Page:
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It's been a big week for advocates of medical marijuana.

First, Imperial Beach city councilmembers voted in favor of placing an initiative on the November ballot which, if approved, could open the door for medical marijuana dispensaries to operate in Imperial Beach. Then yesterday, representatives from Mother Earth Cooperative, the only legal dispensary in Southern California, clashed with U.S. Attorney Laura Duffy in her attempts to put an end to medical cannabis.

The buzz surrounding the issue is far from over. In November, voters in at least six cities in San Diego County may be asked whether to allow marijuana dispensaries to open in their city.

Tomorrow, city councilmembers in Solana Beach will consider placing the issue on the ballot. In coming weeks, elected officials in La Mesa, Lemon Grove, Encinitas and Del Mar consider similar initiatives.

However, as supporters continue to push for legal dispensaries, opponents are asking that councilmembers consider all of the negative impacts that could arise as a result of proliferation of dispensaries.

They point to a study conducted in Del Mar which questions the viability of such ordinances. One problem: cities would be forced to charge a much higher sales tax on medical marijuana than on other items. Doing so, reads the study "would require Board of Equalization to cease collecting all sales taxes" in each of the cities.

That's not all. The study also claims that legalizing medical marijuana dispensaries could jeopardize city employees by making them accomplices in the distribution of an illegal substance.

These issues will be discussed at a Solana Beach city council meeting tomorrow at 6pm in city hall.

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Comments

SafeAccessIB July 24, 2012 @ 7:03 p.m.

"Doing so, reads the study 'would require Board of Equalization to cease collecting all sales taxes' in each of the cities."

IB is not included in the "each of the cities" referenced above, there is no additional tax in the Imperial Beach Safe Access ordinance... view it here... www.SafeAccessIB.org

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AVG July 25, 2012 @ 11:55 a.m.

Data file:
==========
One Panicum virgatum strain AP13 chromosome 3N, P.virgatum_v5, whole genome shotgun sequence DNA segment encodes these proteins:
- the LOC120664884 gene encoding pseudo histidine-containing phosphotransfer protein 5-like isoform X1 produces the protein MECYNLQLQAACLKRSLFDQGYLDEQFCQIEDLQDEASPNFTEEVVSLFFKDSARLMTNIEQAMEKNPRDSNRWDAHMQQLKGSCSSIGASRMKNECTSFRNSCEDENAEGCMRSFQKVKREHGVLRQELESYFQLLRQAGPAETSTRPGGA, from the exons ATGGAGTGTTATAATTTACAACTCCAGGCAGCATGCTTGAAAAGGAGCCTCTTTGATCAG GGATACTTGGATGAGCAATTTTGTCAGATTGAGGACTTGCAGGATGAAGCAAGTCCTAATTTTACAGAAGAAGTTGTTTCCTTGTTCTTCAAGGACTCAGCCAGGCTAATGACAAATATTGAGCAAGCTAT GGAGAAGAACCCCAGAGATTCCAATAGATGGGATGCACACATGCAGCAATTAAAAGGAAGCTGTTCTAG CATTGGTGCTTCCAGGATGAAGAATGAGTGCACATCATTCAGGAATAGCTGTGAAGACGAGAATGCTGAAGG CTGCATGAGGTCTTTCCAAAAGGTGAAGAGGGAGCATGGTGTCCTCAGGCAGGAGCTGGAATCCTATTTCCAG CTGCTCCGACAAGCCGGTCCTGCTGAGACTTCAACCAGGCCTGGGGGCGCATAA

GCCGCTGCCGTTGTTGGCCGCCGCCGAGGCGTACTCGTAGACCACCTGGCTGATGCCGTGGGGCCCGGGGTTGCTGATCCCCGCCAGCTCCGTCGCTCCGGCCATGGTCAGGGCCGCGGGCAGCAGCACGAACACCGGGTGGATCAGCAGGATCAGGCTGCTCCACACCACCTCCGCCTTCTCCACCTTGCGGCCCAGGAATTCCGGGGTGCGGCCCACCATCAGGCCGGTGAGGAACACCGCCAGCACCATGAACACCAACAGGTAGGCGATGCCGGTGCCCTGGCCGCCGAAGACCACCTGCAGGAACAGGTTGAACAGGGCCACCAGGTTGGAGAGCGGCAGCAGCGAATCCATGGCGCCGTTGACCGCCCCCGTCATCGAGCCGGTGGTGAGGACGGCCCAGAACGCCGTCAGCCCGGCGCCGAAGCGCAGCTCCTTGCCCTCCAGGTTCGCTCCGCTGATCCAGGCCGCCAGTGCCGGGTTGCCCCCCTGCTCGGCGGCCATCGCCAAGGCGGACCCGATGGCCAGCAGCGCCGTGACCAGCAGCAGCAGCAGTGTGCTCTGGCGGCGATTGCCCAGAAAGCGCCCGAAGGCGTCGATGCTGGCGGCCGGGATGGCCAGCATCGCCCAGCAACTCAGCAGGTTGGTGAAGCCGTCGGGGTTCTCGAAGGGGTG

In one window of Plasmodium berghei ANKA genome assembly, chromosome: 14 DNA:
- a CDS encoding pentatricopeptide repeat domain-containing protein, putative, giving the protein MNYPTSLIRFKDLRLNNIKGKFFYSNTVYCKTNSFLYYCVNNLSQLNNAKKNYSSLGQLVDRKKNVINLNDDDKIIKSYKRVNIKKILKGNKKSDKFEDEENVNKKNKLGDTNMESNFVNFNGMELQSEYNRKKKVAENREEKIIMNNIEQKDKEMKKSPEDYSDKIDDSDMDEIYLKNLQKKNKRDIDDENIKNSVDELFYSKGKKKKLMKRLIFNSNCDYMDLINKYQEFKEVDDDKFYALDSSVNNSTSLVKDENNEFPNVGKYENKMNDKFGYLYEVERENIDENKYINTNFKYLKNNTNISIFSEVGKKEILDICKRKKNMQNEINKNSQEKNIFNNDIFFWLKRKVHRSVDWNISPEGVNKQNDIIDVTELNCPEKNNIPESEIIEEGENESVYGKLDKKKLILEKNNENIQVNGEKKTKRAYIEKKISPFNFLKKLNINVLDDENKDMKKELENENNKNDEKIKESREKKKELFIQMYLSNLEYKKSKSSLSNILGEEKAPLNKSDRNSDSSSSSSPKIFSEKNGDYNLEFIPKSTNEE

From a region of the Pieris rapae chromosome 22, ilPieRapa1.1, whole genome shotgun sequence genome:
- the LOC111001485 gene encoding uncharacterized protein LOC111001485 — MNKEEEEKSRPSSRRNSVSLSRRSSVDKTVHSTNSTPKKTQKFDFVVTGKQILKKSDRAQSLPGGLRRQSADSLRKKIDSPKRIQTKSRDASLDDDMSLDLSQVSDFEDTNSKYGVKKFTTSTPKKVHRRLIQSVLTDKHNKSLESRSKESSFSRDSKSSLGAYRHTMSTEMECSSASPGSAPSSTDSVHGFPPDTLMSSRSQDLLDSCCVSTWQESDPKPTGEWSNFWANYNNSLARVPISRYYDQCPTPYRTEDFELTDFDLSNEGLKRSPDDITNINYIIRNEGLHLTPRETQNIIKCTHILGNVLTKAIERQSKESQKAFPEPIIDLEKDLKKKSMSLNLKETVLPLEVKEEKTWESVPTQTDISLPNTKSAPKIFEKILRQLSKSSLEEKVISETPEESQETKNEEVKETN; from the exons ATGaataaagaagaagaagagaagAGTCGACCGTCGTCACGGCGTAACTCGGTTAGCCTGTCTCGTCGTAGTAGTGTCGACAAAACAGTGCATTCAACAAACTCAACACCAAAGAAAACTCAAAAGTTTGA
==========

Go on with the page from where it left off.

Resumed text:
The initiative in Del Mar is already on the ballot! It qualified on the same night as Imperial Beach.

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getdave July 25, 2012 @ 2:33 p.m.

Anyone who has any experience with marijuana knows that it is relatively benign. Compared to alcohol, tobacco, and many prescriptions drugs, it has many benefits and few negative side effects. I often wonder who profits by this plant being illegal. Certainly the drug cartels do, but who else?

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JonBon July 26, 2012 @ 8:25 a.m.

Pot users of course claim its harmless, denial is typical trait of an addict. The Federal Drug Administration has studied smoked marijuana for over 30 years and concludes that it is a highly toxic, addictive, cancer-causing weed.

There are 483 chemicals in marijuana and when smoked or ingested there are 4 to 5 times more tars and cancer causing agents than in tobacco cigarettes.

In 2009, the California Office of Environmental Health and Assessment Science listed marijuana as a cause of cancer. Marijuana is also known to cause respiratory and reproductive problems, mental illness, birth defects and irreversible brain damage.

We support law enforcements’ efforts to close down illegal pot storefronts. Pot shops are illegal and being abused. Del Mar’s recent impact report on permitting pot shops confirms many of the communities’ concerns, the following are some of the reports findings:

1) Selling pot in a storefront, “is not authorized by California medical marijuana laws and violates the federal Controlled Substances Act” and exposes any landlord to asset forfeiture for participating in an illegal activity.

2) The Initiative proposes a unique City tax on medical marijuana higher than the uniform sales tax rate imposed by California law; would require Board of Equalization (“BOE ”) to cease collecting all sales taxes in Del Mar.

3) “Serious Felons” and other convicted criminals are expressly authorized to obtain permits to operate marijuana storefronts and precious Federal grant money provided to the City is jeopardized if the City is required to issue permits authorizing violation of federal law.

4) There are no enforcement tools to ensure the marijuana storefront operations comply with the proposed initiative, nor will it allow the City to charge the storefronts a fee to offset likely needed additional public safety expenditures.

5) The ballot initiative mandates “City employees issue permits authorizing distribution of marijuana, aiding and abetting violation of California and federal criminal laws. The U.S. Attorney has concluded that City employees are not immune from criminal prosecution.”

6) The pot shops’ business permits cannot be revoked or expire.

7) Del Mar business licensing requires that the business NOT be in violation of city, state and federal laws, so even if the ballot initiative was approved by voters shops could not receive a Del Mar business license because their operations violate state and federal law.

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